When you manage an event venue, busy season can feel like the perfect storm.
Your top priority is the execution of events that might have been in the planning stages for over a year. Suddenly, every client expects your full attention, every detail is a priority, and every vendor is top-of-mind. Meanwhile, your sales responsibilities continue to ensure future bookings.
As a result, you need your property to be in picture-perfect shape 24/7, but with stretched resources and constant activity, how can you keep up? Here’s how:
1. Implement processes that automate turnover.
Saving time and money is never more important than during your peak season. We help save both at Wente by providing the next event diagram and re-set instructions to our team pre-shift.
Often there are small things such as folding napkins, counting out silverware or glasses, unwrapping candles and the like that can be done during lulls in one event to help prepare for the next. If your staff can reliably access the information, they can take every opportunity to put the pieces into place that will expedite setup for the event that follows.
By the same token, a closing checklist helps ensure that all the tasks for the current event are complete.
Remind staff that between events, prospective clients will be walking through the facility. Your space needs to be in peak condition. A leftover wineglass or trash on the ground could make or break the booking. Always keep the venue show-ready and prioritize thorough cleanup after each event.
2. Designate NCO days.
Designate days once a week or once per month as NCO Days: Neat, Clean and Orderly. Dedicate everyone’s efforts to reorganizing inventory and deep-cleaning the entire venue, preferably outside of client view. Remove equipment that is not up to standard or in need of repair, and make sure that your site is client-ready by the end of the day.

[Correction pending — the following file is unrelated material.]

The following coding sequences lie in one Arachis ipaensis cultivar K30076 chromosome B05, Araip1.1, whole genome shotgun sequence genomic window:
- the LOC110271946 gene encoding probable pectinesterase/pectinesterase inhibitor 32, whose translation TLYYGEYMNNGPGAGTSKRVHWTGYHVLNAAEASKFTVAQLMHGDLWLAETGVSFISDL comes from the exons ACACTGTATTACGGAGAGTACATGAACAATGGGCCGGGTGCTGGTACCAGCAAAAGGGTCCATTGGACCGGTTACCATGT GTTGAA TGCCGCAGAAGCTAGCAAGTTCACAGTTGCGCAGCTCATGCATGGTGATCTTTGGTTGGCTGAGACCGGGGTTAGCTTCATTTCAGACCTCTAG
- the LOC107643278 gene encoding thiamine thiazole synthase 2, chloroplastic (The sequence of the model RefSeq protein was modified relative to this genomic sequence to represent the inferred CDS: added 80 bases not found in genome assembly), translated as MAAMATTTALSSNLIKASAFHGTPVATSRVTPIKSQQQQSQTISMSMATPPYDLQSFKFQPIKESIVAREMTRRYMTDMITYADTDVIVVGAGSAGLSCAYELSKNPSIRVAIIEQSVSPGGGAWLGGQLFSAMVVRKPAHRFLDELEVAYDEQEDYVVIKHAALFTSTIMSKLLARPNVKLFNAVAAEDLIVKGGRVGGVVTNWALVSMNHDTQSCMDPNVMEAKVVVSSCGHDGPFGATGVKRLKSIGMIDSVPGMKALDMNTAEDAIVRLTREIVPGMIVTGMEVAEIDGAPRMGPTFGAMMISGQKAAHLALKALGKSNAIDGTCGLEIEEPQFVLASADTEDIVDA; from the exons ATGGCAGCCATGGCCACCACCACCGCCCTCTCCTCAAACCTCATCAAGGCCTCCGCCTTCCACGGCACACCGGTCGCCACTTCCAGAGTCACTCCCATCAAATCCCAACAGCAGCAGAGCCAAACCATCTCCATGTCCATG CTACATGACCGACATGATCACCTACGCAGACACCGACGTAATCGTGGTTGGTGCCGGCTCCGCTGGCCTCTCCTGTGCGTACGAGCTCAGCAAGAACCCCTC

3. Get vendors on board.
As important as it is for you to have your venue ready for vendors, it is equally as essential that vendors do their part to maintain your space.
Reach out to those who are providing services at your site for the first time early in the season. Introduce yourself and invite them to visit your property for a tour. Prepare a Vendor Code of Ethics that includes the do’s and don’ts of working at your facility, and provide complete information about load-in, load-out, available power and standard equipment that you might or might not provide such as tables, base linens and the like.
In your guest contract, include a requirement that all vendors must have liability insurance, and set up a file on your network where you can store copies of policies so they are easy to access if needed.
4. Prepare properly for off-site events.
Sometimes your work will take you off site. When you are a vendor guest at another facility, treat the venue as you would if you were visiting your grandmother’s home.
Make sure your team is briefed on all rules before arrival. Bring extra mats and cloths to protect floors and counters so you can avoid causing wear and tear. If the venue or site that you are working in doesn’t have a thorough protocol including rules, regulations and specs, connect facility management in advance to ask your questions and get the answers you need.
Maximize your time and effort during busy season by implementing and following processes designed to keep your venue looking picture-perfect at all times. The extra work will pay off in happy clients and future bookings.
Heather Jones is the catering sales director for Wente Vineyards, a family-owned property in Livermore, Calif., that is home to a winery and vineyards, a golf course, restaurant, and a range of unique facilities for hosting weddings and other special events.